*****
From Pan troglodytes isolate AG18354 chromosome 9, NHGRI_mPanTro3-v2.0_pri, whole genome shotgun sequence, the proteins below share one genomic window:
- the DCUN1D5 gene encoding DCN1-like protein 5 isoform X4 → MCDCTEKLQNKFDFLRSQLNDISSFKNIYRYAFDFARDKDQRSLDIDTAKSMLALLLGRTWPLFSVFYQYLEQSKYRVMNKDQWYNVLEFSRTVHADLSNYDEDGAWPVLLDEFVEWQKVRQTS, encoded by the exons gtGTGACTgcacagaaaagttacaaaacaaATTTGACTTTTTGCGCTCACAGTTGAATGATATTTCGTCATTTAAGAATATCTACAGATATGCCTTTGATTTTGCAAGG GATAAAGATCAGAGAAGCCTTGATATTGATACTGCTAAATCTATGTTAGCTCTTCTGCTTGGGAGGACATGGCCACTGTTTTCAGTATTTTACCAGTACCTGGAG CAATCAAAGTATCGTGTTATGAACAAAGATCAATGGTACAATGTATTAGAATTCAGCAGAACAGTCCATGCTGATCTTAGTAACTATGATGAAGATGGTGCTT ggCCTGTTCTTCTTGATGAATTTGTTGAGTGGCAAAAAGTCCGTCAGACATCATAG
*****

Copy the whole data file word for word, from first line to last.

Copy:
From Pan troglodytes isolate AG18354 chromosome 9, NHGRI_mPanTro3-v2.0_pri, whole genome shotgun sequence, the proteins below share one genomic window:
- the DCUN1D5 gene encoding DCN1-like protein 5 isoform X4 → MCDCTEKLQNKFDFLRSQLNDISSFKNIYRYAFDFARDKDQRSLDIDTAKSMLALLLGRTWPLFSVFYQYLEQSKYRVMNKDQWYNVLEFSRTVHADLSNYDEDGAWPVLLDEFVEWQKVRQTS, encoded by the exons gtGTGACTgcacagaaaagttacaaaacaaATTTGACTTTTTGCGCTCACAGTTGAATGATATTTCGTCATTTAAGAATATCTACAGATATGCCTTTGATTTTGCAAGG GATAAAGATCAGAGAAGCCTTGATATTGATACTGCTAAATCTATGTTAGCTCTTCTGCTTGGGAGGACATGGCCACTGTTTTCAGTATTTTACCAGTACCTGGAG CAATCAAAGTATCGTGTTATGAACAAAGATCAATGGTACAATGTATTAGAATTCAGCAGAACAGTCCATGCTGATCTTAGTAACTATGATGAAGATGGTGCTT ggCCTGTTCTTCTTGATGAATTTGTTGAGTGGCAAAAAGTCCGTCAGACATCATAG